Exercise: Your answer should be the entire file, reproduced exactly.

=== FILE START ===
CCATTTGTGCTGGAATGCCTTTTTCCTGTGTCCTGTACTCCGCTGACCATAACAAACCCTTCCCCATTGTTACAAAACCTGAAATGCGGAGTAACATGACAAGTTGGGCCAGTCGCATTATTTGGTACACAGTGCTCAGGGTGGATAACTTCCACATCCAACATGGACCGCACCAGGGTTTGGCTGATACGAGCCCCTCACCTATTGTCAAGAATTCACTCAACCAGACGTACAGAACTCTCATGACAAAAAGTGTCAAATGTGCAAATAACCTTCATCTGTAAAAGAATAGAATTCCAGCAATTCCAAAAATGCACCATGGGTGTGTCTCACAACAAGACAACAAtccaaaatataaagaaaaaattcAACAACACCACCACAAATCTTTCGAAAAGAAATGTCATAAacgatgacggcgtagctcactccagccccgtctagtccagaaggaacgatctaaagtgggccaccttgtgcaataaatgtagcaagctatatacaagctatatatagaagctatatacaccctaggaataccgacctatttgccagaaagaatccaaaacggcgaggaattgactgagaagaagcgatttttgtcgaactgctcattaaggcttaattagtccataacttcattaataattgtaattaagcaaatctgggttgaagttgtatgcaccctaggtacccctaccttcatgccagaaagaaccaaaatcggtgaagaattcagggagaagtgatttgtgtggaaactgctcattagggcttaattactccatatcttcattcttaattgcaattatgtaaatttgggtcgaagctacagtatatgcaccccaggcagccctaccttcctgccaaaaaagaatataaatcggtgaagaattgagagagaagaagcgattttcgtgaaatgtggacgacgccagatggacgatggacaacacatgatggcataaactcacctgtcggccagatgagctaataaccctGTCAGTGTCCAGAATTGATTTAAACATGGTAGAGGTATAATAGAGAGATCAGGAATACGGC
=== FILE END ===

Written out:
CCATTTGTGCTGGAATGCCTTTTTCCTGTGTCCTGTACTCCGCTGACCATAACAAACCCTTCCCCATTGTTACAAAACCTGAAATGCGGAGTAACATGACAAGTTGGGCCAGTCGCATTATTTGGTACACAGTGCTCAGGGTGGATAACTTCCACATCCAACATGGACCGCACCAGGGTTTGGCTGATACGAGCCCCTCACCTATTGTCAAGAATTCACTCAACCAGACGTACAGAACTCTCATGACAAAAAGTGTCAAATGTGCAAATAACCTTCATCTGTAAAAGAATAGAATTCCAGCAATTCCAAAAATGCACCATGGGTGTGTCTCACAACAAGACAACAAtccaaaatataaagaaaaaattcAACAACACCACCACAAATCTTTCGAAAAGAAATGTCATAAacgatgacggcgtagctcactccagccccgtctagtccagaaggaacgatctaaagtgggccaccttgtgcaataaatgtagcaagctatatacaagctatatatagaagctatatacaccctaggaataccgacctatttgccagaaagaatccaaaacggcgaggaattgactgagaagaagcgatttttgtcgaactgctcattaaggcttaattagtccataacttcattaataattgtaattaagcaaatctgggttgaagttgtatgcaccctaggtacccctaccttcatgccagaaagaaccaaaatcggtgaagaattcagggagaagtgatttgtgtggaaactgctcattagggcttaattactccatatcttcattcttaattgcaattatgtaaatttgggtcgaagctacagtatatgcaccccaggcagccctaccttcctgccaaaaaagaatataaatcggtgaagaattgagagagaagaagcgattttcgtgaaatgtggacgacgccagatggacgatggacaacacatgatggcataaactcacctgtcggccagatgagctaataaccctGTCAGTGTCCAGAATTGATTTAAACATGGTAGAGGTATAATAGAGAGATCAGGAATACGGC